The issue behind this story is that there are too many versions of it. The story is often intertwined with Marie Antoinette as being the main influence to bring the croissant to France. According to this legend, it was Marie Antoinette (Austrian Princess who married Louis XVI), who introduced the croissant to France. As a bride of fifteen, she recalled memories of the croissant in Vienna and insisted that her chefs recreate her favorite pastry. Many critics dispute this story as the croissant is such a unique food, there is no way Marie Antoinette could have described it.  Furthermore, Marie Antoinette would not have mentioned the croissant without writers of the period having commented on it. As well, there is no record of the pastry in a long and extensive list of  foods from that time.

Today, the croissant is both a symbol of French culture and tradition. And since this was my very first time working with puff pastry, I was rather apprehensive about the outcome. I must admit that it was not as difficult as I had initially imagined. While not being perfect in shape, my croissants were worth every ounce of effort and love that had gone in their making. I still have half of the dough chilling away in my freezer, ready to be cut and shaped into a fresh batch of croissants for breakfast.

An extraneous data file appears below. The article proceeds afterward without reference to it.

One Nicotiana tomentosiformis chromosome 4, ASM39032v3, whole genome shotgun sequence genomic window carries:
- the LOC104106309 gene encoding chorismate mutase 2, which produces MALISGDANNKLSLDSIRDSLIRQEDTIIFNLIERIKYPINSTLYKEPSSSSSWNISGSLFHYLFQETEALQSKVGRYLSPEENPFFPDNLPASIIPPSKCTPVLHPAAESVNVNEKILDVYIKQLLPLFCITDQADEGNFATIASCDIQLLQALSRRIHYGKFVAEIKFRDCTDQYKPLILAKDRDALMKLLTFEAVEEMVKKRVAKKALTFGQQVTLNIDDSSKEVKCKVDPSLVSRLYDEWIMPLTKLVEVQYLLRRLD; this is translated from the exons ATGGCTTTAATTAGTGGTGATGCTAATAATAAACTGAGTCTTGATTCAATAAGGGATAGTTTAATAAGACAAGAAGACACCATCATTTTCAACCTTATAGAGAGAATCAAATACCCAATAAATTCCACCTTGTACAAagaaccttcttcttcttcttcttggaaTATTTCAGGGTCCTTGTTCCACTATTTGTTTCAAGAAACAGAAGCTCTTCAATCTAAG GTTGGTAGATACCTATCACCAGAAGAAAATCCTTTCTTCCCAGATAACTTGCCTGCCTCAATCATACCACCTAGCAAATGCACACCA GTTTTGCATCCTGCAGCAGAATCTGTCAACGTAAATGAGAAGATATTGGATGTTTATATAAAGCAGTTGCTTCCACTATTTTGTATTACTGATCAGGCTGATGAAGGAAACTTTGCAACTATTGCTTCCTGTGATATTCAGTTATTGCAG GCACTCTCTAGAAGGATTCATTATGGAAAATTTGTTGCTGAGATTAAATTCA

¼ oz (7 gm) of fresh yeast, or 1¼ teaspoon (6¼ ml/4 gm) of dry-active yeast

3 tablespoons (45 ml) warm water (less than 100°F/38°C)

1 teaspoon (5 ml/4½ gm) sugar

3¼ cups (450 gm/½ lb) of strong plain flour

2 teaspoons (10 ml/9 gm) sugar

1½ teaspoon (7½ ml/9 gm) salt

½ cup (120 ml/¼ pint) milk

2 tablespoons (30 ml) tasteless oil

½ cup (120 ml/1 stick/115 gm/¼ lb) chilled, unsalted butter

1 egg, for egg wash